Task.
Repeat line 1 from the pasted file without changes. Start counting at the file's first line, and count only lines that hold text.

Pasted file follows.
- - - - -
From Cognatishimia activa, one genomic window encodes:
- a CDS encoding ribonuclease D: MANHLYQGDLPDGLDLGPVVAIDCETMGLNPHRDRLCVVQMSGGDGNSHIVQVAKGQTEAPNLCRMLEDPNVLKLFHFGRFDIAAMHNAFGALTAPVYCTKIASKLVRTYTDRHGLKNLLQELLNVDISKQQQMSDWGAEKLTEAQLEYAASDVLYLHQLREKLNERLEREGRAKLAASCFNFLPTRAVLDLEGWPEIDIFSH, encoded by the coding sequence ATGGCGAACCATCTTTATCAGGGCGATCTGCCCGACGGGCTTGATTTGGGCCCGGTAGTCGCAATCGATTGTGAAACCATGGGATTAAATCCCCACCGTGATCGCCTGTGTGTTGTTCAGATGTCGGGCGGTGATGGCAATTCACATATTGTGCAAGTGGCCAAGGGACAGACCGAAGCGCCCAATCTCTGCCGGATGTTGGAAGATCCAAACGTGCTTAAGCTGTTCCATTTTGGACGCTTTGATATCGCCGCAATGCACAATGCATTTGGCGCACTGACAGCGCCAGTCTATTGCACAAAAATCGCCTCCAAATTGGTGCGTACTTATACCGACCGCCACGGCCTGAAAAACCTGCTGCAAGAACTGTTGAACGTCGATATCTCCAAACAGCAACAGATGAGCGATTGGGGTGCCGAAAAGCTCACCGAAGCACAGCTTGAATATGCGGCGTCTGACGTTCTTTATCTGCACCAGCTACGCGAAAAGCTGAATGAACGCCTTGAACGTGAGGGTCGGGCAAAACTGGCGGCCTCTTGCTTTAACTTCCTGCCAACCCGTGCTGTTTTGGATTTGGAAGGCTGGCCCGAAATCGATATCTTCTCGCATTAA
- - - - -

From Cognatishimia activa, one genomic window encodes: